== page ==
Last week I had an e-mail from a friend unhappy with the lack of WiFi available in restaurants and coffee shops in his town and suggested that I write an article alerting our small business friends who own restaurants or coffee shops in the downtown area that they may be missing some good opportunities to draw in customers. As a WiFi seeker myself especially when out-of-town on business I thought I would do a little research to see if offering FREE WIFI to customers was in fact a good idea or not. Here’s what I found:
Weighing WiFi in Restaurants in HTmagazine.com by Cihan Cobangulu Good summary of how wireless access has grown in many public places AND the fact that consumers are coming to expect it, especially in restaurants and coffee shops. A good point to his article however is that for the small restaurant or coffee shop just offering WiFi is not enough. He outlines 3 basic business models for these businesses to consider before deciding to add WiFi to their offerings: a Fee model, a Free of Charge Model and a Hybrid. Cobangulu also cites a recent survey of consumers and found that
- 70% of the respondents use WiFi enabled devices such as laptops or PDA or smart phones
- WiFi access is considered an important amenity in restaurants and cafes by consumers especially the more “tech” savvy
- Customers prefer free-of-charge WiFi
- Availability of WiFi made it more likely those surveyed would return to that establishment that offered WiFi as long as it is free
According to Cobangulu small restaurants, cafes and coffee shops can see a positive return on their WiFi investment especially if they are seeking to attract a specific demographic of customers who use these devices.
In Quid Pro Quo: Evaluating Free WiFi in Restaurants that was published in Foodservice.com by Henry Kurkowski, the author looks at access to free WiFi as a marketing issue to get more “butts in seats”.
Says Mr. Kurkowski,
There are a large number of independent and franchise restaurants that are offering free WiFi to get butts in seats. The way they do this varies, but the most valuable way to do this includes building customer loyalty and involves a true quid pro quo. A newly published survey indicates that consumers don’t mind this approach and as my grandpa used to say: “there’s no such thing as a free lunch”.
I have been in many casual dining restaurants that offer free WiFi. When asking the waiters about it, too often he or she says “ I think you are supposed to look for the name Linksys and connect to that.” Shame on you! (Not you the reader, shame on the restaurant manager) When the waiter says this, it tells me several things:
1. They bought an off the shelf wireless router from the local Best Buy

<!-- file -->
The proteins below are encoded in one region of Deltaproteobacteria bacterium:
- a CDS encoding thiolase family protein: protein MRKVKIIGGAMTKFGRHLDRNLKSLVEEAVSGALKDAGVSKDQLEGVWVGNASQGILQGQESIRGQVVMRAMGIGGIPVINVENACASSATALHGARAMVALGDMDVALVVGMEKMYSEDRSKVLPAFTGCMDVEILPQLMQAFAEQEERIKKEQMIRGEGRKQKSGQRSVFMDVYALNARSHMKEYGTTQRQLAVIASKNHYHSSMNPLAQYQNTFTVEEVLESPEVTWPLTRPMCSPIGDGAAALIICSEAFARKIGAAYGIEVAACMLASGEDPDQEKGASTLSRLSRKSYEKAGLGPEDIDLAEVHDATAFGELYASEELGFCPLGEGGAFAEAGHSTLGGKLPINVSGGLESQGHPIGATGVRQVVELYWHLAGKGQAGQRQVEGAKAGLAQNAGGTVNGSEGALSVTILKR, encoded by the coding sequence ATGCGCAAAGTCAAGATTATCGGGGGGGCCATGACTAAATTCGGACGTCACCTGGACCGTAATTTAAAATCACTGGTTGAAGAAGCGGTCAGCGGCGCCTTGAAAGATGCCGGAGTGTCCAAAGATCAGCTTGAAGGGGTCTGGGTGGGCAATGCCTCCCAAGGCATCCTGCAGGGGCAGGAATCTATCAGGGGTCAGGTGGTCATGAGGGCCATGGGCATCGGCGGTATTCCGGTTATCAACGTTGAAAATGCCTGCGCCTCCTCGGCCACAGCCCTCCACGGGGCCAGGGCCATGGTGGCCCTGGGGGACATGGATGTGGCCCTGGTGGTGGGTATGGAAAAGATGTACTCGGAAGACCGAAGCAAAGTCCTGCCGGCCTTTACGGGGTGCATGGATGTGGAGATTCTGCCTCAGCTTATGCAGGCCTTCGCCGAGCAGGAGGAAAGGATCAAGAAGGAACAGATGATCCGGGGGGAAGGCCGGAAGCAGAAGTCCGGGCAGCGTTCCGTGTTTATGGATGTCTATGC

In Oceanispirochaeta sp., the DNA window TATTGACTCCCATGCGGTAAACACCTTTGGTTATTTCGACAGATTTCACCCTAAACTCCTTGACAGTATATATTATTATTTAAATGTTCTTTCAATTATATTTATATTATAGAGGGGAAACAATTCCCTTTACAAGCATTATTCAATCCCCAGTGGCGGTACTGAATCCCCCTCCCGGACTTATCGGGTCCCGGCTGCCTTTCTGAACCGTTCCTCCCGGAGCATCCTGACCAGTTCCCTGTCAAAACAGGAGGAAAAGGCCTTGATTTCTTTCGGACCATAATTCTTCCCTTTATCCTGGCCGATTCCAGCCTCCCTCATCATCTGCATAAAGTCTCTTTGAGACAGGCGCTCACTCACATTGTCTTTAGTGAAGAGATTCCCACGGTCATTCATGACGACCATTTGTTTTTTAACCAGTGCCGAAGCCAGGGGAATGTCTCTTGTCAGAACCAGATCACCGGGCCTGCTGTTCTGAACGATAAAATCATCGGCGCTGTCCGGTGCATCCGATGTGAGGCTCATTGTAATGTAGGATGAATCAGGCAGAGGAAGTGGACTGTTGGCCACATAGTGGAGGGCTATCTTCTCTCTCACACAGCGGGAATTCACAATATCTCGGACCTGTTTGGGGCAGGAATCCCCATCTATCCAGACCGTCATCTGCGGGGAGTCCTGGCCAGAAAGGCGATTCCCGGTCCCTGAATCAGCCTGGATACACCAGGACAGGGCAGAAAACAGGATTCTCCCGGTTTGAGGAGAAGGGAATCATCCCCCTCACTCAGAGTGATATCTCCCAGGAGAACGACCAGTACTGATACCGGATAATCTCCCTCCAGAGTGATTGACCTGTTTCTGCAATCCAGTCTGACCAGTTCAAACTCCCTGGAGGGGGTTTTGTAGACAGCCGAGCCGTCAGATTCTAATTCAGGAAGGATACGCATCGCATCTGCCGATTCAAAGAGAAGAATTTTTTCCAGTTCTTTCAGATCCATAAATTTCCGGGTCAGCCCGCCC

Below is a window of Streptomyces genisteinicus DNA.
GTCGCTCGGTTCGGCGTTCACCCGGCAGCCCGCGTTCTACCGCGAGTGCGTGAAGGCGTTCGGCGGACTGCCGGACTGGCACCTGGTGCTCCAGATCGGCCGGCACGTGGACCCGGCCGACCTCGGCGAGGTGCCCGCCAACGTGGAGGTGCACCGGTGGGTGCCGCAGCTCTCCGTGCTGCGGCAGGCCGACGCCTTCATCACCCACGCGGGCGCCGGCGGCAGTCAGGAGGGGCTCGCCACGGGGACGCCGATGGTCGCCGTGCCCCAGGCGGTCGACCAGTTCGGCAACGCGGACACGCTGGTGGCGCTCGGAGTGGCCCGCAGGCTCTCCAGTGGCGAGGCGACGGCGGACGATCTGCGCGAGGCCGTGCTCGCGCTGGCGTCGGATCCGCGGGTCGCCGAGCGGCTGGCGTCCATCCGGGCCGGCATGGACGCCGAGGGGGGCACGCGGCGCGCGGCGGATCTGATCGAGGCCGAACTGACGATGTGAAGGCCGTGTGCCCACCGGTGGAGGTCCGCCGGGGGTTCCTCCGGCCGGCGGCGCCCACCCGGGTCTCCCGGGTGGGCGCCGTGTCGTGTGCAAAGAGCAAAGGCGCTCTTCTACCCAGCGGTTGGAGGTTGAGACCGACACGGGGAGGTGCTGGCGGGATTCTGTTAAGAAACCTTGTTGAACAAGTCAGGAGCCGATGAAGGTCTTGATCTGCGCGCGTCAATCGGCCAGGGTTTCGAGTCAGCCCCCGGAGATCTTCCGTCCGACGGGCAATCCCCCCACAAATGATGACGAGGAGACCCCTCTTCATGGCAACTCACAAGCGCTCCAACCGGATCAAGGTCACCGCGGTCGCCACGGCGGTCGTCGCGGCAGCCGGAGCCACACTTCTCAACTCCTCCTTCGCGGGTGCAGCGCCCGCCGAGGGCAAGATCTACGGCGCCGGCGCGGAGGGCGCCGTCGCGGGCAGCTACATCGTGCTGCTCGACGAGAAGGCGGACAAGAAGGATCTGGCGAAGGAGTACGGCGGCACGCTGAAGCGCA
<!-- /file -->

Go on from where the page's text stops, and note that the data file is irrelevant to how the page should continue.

2. They didn’t even bother to set it up to make the network name be the name of the establishment
3. If they did not bother to do #2, they probably did nothing to secure their own private network or provide security for their guests.
Most studies and surveys show that people are not willing to pay for WiFi especially when many establishments are offering it as a free service. They are willing however, to see a few advertisements for goods and service in exchange for that free connection. This is where the quid pro quo comes into play. With the advent of search engines, Gmail, and Facebook a whole generation has been trained to expect some things at zero cost to them. Because of that, they have simultaneously been trained to expect to see a few ads in exchange.
The bottom line here: if you are trying to attract the “connected generation” there are some easy ways to not only get them in the door but also some great ways to “market” to them using your WiFi connection. They understand there is no such thing as a “FREE LUNCH” and so are willing to let you do some marketing there as well. Good article for our small business friends to consider about incorporating WiFi as part of their customer service.
However to be fair not all restaurants and coffee shops are rushing into the WiFi option and some who did offer Free WiFi have pulled back. This article from the Los Angeles Times indicates that for some small businesses the rush to join in the WiFi market isn’t all Win-Win. Pulling WiFi in Coffee Shops.
So should our small restaurants, cafes and coffee shops in rural Northeast or North-Central Arkansas be jumping on the WiFi bandwagon? I will let you decide. What do you think? Does availability of WiFi make a difference in the restaurant or coffee shop you patronize? It does for me. Let me know your thoughts especially if you are currently offering WiFi and whether it has made a difference.